And so the  Pono, by supporting higher resolution formats, is saying that they care about the sound, unlike the other mainstream digital audio players out there.

And, let’s face it, it is a mathematical certainty that higher res sounds better than low resolution…. All Else Being Equal. And the vast majority of people can perceive higher resolution quite easily  [both audio and video]. And they really like it.

All Else Being Equal.

Of course, if  you have to remaster to bring the media to the higher res format –  well, mastering often has a larger, more beneficial, effect on quality than resolution.  So does upgrading your speakers or headphones. Or cables. Or power supply. Or power supply or circuit architecture. Etc.

So higher resolution isn’t the ONLY way to improve playback sound. I am sure the Pono does other things to improve sound quality as well. Just as I am sure one could  find ‘engineers’ who question what capacitors are used, and the thickness and width of the traces used. And whether they are curved or rectilinear …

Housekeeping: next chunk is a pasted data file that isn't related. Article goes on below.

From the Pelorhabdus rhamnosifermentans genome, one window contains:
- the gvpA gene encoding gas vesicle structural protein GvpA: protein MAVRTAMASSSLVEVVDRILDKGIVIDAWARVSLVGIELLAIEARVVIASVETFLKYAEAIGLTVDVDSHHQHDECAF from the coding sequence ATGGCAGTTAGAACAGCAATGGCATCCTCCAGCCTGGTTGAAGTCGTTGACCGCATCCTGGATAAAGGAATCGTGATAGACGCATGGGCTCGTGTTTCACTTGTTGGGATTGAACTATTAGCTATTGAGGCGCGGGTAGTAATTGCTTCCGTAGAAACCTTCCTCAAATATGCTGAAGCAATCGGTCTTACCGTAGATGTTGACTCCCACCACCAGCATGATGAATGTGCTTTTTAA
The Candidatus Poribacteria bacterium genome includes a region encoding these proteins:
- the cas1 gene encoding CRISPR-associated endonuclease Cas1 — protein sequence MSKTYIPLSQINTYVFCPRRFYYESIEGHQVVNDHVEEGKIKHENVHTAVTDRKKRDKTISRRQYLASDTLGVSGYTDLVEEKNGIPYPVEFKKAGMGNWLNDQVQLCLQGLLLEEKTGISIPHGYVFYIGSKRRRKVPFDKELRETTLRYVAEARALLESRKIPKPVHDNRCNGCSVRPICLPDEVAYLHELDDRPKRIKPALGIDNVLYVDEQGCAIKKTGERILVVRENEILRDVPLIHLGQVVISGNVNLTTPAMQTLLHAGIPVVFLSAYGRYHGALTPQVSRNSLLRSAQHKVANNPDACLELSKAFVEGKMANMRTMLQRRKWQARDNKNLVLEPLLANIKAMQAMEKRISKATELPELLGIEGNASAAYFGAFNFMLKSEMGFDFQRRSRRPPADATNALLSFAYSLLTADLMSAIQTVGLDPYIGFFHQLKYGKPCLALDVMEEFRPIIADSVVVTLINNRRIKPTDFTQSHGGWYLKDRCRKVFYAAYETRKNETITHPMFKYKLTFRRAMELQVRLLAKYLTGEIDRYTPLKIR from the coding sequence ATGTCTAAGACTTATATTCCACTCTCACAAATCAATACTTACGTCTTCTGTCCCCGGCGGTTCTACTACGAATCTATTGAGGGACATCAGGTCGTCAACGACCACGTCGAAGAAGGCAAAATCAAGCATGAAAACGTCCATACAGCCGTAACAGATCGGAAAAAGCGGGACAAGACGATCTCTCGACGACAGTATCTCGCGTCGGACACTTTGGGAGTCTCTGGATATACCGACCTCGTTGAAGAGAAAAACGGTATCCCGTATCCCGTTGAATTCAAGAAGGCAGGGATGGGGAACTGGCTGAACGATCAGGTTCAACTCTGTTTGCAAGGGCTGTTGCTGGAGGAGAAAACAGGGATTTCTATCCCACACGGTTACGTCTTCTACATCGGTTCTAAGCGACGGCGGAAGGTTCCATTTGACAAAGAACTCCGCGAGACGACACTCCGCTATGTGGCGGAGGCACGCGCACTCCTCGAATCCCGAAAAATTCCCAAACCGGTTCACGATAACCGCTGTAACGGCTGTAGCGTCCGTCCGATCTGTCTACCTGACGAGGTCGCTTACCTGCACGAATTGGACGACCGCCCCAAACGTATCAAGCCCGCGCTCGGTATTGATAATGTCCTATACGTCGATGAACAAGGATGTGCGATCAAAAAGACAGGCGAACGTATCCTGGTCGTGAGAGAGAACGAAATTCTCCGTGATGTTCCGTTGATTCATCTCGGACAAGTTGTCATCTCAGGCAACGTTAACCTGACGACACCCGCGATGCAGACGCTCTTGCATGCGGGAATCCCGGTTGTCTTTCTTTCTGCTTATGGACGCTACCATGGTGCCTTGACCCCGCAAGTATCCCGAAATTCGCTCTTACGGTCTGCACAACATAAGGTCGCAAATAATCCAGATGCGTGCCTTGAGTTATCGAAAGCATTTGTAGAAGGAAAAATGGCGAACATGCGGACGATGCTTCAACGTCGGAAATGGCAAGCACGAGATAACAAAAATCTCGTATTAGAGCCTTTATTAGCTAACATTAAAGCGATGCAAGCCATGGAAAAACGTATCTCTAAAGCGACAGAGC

Neil was on Fallon a few night ago.

His approach was to say  that the Pono [has a higher quality  sound that] is for ‘music lovers’ but not everybody is a music lover; some people like to listen to music in the background.


Them’s fighting words…

Told you he was our champion…:-)





When you absolutely positively need more rack space

[As I was just getting over the CES cold I caught a worse 24 Hour Fitness cold. Now that I can stand up without coughing, it is time to move more things up from downstairs…:-)]

We wanted to put a turntable on this system – ostensibly to test it out. We didn’t want to move any of the components off the main HRS MXR rack there because we have a big demo tomorrow and everything is nicely warmed and settled.

So.. what to do. What to Do.

Inserting the HRS SXR rack in front like this works great. A little unsightly…. perhaps. But we can get to the preamp controls just fine [if we reach], and we do not need access to the DAC and Preamp power supply below on the lower shelves, so… it works!



Its a wonderful day in the neighborhood – about 65 degrees outside here in the Mountains in mid-February.

We have a lot to say about this Audio Note-fronted Emm Labs MTRX amp and Acapella Atlas system – about just what goes into a system sound that one will never forget … but give us a few days…